private readonly RequestDelegate _next;
        private readonly AppSettings _appSettings;

        public JwtMiddleware(RequestDelegate next, IOptions<AppSettings> appSettings)
        {
            _next = next;
            _appSettings = appSettings.Value;
        }

        public async Task Invoke(HttpContext context, IUserService userService, IJwtUtils jwtUtils)
        {
            var token = context.Request.Headers["Authorization"].FirstOrDefault()?.Split(" ").Last();
            var userId = jwtUtils.ValidateToken(token);
            if (userId != null)
            {
                // attach user to context on successful jwt validation
                context.Items["User"] = userService.GetById(userId.Value);
            }

            await _next(context);
        }
    }
}


Check Token Validated with Custom Authorize Attribute

The custom [Authorize] attribute is used to restrict access to controllers or specified action methods. Only authorized requests are allowed to access action methods that are decorated with the [Authorize] attribute.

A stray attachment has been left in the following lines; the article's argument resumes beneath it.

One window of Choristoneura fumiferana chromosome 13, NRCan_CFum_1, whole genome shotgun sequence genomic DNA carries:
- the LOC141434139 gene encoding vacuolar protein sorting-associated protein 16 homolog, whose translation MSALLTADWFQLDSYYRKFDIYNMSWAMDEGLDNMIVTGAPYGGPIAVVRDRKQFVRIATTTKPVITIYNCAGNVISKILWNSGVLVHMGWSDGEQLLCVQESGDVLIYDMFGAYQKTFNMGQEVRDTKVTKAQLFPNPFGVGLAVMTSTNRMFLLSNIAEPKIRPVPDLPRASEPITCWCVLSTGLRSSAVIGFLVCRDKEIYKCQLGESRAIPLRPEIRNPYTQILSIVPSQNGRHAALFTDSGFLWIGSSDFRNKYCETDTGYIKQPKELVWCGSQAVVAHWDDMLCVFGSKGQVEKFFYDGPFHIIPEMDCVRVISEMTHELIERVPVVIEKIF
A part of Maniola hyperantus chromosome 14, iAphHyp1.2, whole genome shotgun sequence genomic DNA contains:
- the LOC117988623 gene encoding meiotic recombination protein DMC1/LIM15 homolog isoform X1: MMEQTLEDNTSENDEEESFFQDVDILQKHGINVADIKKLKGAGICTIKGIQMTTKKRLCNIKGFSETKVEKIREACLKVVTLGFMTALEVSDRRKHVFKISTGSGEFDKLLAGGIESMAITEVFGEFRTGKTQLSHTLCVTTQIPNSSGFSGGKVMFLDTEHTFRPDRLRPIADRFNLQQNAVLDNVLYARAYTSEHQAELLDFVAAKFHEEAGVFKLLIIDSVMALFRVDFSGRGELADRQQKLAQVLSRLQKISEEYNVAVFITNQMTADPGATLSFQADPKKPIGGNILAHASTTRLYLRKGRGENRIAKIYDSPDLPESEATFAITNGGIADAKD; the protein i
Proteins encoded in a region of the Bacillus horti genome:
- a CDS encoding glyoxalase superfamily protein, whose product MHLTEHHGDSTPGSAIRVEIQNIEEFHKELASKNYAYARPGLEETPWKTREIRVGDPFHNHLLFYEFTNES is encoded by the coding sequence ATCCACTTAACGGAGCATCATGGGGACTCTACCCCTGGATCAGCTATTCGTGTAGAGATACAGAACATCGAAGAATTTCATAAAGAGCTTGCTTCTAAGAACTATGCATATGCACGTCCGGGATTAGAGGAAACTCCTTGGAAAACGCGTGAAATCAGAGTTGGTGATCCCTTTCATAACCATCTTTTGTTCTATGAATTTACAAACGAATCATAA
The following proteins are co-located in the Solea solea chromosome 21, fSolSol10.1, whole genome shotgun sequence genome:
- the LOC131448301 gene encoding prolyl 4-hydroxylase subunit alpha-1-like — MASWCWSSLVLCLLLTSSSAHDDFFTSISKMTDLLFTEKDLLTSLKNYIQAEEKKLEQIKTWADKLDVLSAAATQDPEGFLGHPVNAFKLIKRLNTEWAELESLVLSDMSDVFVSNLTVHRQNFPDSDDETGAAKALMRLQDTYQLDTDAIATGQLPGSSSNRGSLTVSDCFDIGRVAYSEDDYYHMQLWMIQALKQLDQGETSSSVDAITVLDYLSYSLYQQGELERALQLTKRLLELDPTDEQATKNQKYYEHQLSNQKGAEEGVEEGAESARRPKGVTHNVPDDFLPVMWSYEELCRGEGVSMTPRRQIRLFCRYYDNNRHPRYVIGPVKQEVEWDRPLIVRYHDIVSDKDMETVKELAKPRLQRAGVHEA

When a controller is decorated with the [Authorize] attribute all action methods are restricted to authorized requests, except for methods decorated with the custom [AllowAnonymous] attribute above.

Authorization is performed by the OnAuthorization method which checks if there is an authenticated user attached to the current request (context.HttpContext.Items["User"]). An authenticated user is attached by the above custom JWT middleware if the request contains a valid JWT token.

On successful authorization no action is taken and the request is passed through to the controller action method, if authorization fails a 401 Unauthorized response is returned.

using Microsoft.AspNetCore.Http;
using Microsoft.AspNetCore.Mvc;
using Microsoft.AspNetCore.Mvc.Filters;
using System;
using System.Linq;
using WebApi.Entities;

namespace WebApi.Authorization
{
    [AttributeUsage(AttributeTargets.Class | AttributeTargets.Method)]
    public class AuthorizeAttribute : Attribute, IAuthorizationFilter